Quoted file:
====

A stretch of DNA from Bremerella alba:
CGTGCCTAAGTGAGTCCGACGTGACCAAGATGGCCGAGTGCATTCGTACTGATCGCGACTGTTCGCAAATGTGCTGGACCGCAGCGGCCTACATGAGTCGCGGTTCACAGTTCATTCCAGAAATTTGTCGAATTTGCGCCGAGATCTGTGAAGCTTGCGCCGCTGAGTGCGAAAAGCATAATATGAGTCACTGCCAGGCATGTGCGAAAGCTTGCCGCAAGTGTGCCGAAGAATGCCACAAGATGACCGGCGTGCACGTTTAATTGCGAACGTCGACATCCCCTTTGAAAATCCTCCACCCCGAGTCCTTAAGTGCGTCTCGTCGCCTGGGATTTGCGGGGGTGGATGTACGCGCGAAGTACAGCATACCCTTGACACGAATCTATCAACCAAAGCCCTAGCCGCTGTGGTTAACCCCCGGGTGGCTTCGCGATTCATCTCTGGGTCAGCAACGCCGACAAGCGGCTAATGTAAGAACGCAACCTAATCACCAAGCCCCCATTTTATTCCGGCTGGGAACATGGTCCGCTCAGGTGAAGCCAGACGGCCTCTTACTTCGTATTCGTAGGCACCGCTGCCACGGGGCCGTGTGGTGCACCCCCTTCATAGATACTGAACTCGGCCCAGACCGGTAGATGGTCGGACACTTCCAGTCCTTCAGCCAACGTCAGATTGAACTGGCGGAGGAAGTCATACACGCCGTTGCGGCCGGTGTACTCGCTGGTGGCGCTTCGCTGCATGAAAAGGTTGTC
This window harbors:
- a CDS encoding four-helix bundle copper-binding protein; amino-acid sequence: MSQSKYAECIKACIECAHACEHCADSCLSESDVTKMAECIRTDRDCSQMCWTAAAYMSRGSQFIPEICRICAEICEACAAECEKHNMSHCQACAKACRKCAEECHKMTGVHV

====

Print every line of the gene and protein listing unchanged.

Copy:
A stretch of DNA from Bremerella alba:
CGTGCCTAAGTGAGTCCGACGTGACCAAGATGGCCGAGTGCATTCGTACTGATCGCGACTGTTCGCAAATGTGCTGGACCGCAGCGGCCTACATGAGTCGCGGTTCACAGTTCATTCCAGAAATTTGTCGAATTTGCGCCGAGATCTGTGAAGCTTGCGCCGCTGAGTGCGAAAAGCATAATATGAGTCACTGCCAGGCATGTGCGAAAGCTTGCCGCAAGTGTGCCGAAGAATGCCACAAGATGACCGGCGTGCACGTTTAATTGCGAACGTCGACATCCCCTTTGAAAATCCTCCACCCCGAGTCCTTAAGTGCGTCTCGTCGCCTGGGATTTGCGGGGGTGGATGTACGCGCGAAGTACAGCATACCCTTGACACGAATCTATCAACCAAAGCCCTAGCCGCTGTGGTTAACCCCCGGGTGGCTTCGCGATTCATCTCTGGGTCAGCAACGCCGACAAGCGGCTAATGTAAGAACGCAACCTAATCACCAAGCCCCCATTTTATTCCGGCTGGGAACATGGTCCGCTCAGGTGAAGCCAGACGGCCTCTTACTTCGTATTCGTAGGCACCGCTGCCACGGGGCCGTGTGGTGCACCCCCTTCATAGATACTGAACTCGGCCCAGACCGGTAGATGGTCGGACACTTCCAGTCCTTCAGCCAACGTCAGATTGAACTGGCGGAGGAAGTCATACACGCCGTTGCGGCCGGTGTACTCGCTGGTGGCGCTTCGCTGCATGAAAAGGTTGTC
This window harbors:
- a CDS encoding four-helix bundle copper-binding protein; amino-acid sequence: MSQSKYAECIKACIECAHACEHCADSCLSESDVTKMAECIRTDRDCSQMCWTAAAYMSRGSQFIPEICRICAEICEACAAECEKHNMSHCQACAKACRKCAEECHKMTGVHV